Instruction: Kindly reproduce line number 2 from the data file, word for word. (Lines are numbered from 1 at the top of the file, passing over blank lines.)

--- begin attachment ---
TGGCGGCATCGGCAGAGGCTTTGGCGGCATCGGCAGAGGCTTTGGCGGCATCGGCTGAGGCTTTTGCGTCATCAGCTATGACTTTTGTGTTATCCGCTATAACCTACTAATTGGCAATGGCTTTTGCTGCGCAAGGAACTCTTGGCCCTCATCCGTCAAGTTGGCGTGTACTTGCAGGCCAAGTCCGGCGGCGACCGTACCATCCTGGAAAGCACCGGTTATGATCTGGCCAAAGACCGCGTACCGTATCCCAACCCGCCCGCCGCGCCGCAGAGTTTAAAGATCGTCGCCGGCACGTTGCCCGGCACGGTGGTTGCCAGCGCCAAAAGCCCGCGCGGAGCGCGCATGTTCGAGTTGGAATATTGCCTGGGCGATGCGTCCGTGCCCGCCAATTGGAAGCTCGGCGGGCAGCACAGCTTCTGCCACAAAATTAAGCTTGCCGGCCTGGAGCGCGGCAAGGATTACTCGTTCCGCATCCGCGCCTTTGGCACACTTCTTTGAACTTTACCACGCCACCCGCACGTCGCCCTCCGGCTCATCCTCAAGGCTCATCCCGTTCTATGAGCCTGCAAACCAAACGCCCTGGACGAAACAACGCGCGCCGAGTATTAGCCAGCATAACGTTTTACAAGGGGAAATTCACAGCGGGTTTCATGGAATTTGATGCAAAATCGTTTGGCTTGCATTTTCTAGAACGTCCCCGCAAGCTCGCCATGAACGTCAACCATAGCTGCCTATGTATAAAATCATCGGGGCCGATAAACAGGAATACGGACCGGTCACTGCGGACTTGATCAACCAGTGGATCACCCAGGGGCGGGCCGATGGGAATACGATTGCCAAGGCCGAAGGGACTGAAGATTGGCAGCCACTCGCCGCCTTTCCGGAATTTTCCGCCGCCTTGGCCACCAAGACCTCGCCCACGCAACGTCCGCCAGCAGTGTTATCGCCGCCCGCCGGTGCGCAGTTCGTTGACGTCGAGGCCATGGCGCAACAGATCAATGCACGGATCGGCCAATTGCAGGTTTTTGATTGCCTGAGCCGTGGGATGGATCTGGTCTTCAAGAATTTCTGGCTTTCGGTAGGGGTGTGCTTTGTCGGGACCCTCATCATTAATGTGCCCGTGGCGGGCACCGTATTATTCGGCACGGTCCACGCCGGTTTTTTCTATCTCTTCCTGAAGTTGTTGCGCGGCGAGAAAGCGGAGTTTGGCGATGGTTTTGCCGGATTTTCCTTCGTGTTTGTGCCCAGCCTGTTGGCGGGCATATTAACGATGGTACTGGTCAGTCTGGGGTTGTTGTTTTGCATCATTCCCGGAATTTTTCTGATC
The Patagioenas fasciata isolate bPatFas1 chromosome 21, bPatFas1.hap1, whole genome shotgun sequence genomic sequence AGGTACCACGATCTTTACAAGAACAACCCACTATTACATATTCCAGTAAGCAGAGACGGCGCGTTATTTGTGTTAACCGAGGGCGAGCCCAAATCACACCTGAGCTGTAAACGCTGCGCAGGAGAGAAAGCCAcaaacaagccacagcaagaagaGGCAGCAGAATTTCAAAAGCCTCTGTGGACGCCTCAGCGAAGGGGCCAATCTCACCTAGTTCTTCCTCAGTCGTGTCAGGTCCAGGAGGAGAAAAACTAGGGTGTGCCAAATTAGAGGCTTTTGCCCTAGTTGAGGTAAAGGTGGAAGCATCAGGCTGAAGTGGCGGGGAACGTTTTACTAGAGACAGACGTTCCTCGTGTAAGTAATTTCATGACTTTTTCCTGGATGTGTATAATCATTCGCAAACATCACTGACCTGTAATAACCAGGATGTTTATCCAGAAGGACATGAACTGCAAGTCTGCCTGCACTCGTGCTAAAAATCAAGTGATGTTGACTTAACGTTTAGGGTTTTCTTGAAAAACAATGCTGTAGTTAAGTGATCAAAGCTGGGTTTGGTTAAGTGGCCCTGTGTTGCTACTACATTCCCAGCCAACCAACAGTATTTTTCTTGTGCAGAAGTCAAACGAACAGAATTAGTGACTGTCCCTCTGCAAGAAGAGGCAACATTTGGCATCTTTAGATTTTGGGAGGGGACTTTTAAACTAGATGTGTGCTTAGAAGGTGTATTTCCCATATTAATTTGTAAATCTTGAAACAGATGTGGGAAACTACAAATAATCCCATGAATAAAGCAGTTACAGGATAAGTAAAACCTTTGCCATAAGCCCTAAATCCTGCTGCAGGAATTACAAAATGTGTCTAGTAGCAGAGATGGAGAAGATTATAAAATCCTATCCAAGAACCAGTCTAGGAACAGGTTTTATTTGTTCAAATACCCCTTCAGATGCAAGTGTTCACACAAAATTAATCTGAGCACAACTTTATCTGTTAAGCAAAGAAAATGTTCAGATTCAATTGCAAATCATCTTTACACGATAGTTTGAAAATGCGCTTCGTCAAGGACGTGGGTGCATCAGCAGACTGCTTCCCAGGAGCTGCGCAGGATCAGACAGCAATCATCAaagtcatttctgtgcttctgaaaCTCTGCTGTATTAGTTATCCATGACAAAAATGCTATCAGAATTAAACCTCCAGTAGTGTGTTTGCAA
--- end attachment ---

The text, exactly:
The Patagioenas fasciata isolate bPatFas1 chromosome 21, bPatFas1.hap1, whole genome shotgun sequence genomic sequence AGGTACCACGATCTTTACAAGAACAACCCACTATTACATATTCCAGTAAGCAGAGACGGCGCGTTATTTGTGTTAACCGAGGGCGAGCCCAAATCACACCTGAGCTGTAAACGCTGCGCAGGAGAGAAAGCCAcaaacaagccacagcaagaagaGGCAGCAGAATTTCAAAAGCCTCTGTGGACGCCTCAGCGAAGGGGCCAATCTCACCTAGTTCTTCCTCAGTCGTGTCAGGTCCAGGAGGAGAAAAACTAGGGTGTGCCAAATTAGAGGCTTTTGCCCTAGTTGAGGTAAAGGTGGAAGCATCAGGCTGAAGTGGCGGGGAACGTTTTACTAGAGACAGACGTTCCTCGTGTAAGTAATTTCATGACTTTTTCCTGGATGTGTATAATCATTCGCAAACATCACTGACCTGTAATAACCAGGATGTTTATCCAGAAGGACATGAACTGCAAGTCTGCCTGCACTCGTGCTAAAAATCAAGTGATGTTGACTTAACGTTTAGGGTTTTCTTGAAAAACAATGCTGTAGTTAAGTGATCAAAGCTGGGTTTGGTTAAGTGGCCCTGTGTTGCTACTACATTCCCAGCCAACCAACAGTATTTTTCTTGTGCAGAAGTCAAACGAACAGAATTAGTGACTGTCCCTCTGCAAGAAGAGGCAACATTTGGCATCTTTAGATTTTGGGAGGGGACTTTTAAACTAGATGTGTGCTTAGAAGGTGTATTTCCCATATTAATTTGTAAATCTTGAAACAGATGTGGGAAACTACAAATAATCCCATGAATAAAGCAGTTACAGGATAAGTAAAACCTTTGCCATAAGCCCTAAATCCTGCTGCAGGAATTACAAAATGTGTCTAGTAGCAGAGATGGAGAAGATTATAAAATCCTATCCAAGAACCAGTCTAGGAACAGGTTTTATTTGTTCAAATACCCCTTCAGATGCAAGTGTTCACACAAAATTAATCTGAGCACAACTTTATCTGTTAAGCAAAGAAAATGTTCAGATTCAATTGCAAATCATCTTTACACGATAGTTTGAAAATGCGCTTCGTCAAGGACGTGGGTGCATCAGCAGACTGCTTCCCAGGAGCTGCGCAGGATCAGACAGCAATCATCAaagtcatttctgtgcttctgaaaCTCTGCTGTATTAGTTATCCATGACAAAAATGCTATCAGAATTAAACCTCCAGTAGTGTGTTTGCAA